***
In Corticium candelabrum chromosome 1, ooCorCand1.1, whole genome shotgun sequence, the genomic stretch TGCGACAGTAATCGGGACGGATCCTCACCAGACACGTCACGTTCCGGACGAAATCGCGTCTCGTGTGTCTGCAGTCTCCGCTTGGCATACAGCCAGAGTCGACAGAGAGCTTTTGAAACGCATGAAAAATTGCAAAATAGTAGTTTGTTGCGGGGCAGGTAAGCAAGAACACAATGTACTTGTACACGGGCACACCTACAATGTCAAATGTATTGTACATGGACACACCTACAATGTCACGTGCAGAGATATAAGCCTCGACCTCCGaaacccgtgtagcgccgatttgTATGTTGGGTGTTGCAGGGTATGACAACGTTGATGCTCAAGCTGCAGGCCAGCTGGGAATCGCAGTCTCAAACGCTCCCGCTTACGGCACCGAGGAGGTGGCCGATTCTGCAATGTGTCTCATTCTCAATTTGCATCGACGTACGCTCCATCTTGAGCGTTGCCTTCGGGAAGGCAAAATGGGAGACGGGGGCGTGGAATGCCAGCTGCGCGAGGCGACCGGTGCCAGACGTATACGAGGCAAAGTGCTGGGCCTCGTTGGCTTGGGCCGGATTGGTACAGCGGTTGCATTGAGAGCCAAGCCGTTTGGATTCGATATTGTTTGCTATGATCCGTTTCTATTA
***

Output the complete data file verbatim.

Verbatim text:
In Corticium candelabrum chromosome 1, ooCorCand1.1, whole genome shotgun sequence, the genomic stretch TGCGACAGTAATCGGGACGGATCCTCACCAGACACGTCACGTTCCGGACGAAATCGCGTCTCGTGTGTCTGCAGTCTCCGCTTGGCATACAGCCAGAGTCGACAGAGAGCTTTTGAAACGCATGAAAAATTGCAAAATAGTAGTTTGTTGCGGGGCAGGTAAGCAAGAACACAATGTACTTGTACACGGGCACACCTACAATGTCAAATGTATTGTACATGGACACACCTACAATGTCACGTGCAGAGATATAAGCCTCGACCTCCGaaacccgtgtagcgccgatttgTATGTTGGGTGTTGCAGGGTATGACAACGTTGATGCTCAAGCTGCAGGCCAGCTGGGAATCGCAGTCTCAAACGCTCCCGCTTACGGCACCGAGGAGGTGGCCGATTCTGCAATGTGTCTCATTCTCAATTTGCATCGACGTACGCTCCATCTTGAGCGTTGCCTTCGGGAAGGCAAAATGGGAGACGGGGGCGTGGAATGCCAGCTGCGCGAGGCGACCGGTGCCAGACGTATACGAGGCAAAGTGCTGGGCCTCGTTGGCTTGGGCCGGATTGGTACAGCGGTTGCATTGAGAGCCAAGCCGTTTGGATTCGATATTGTTTGCTATGATCCGTTTCTATTA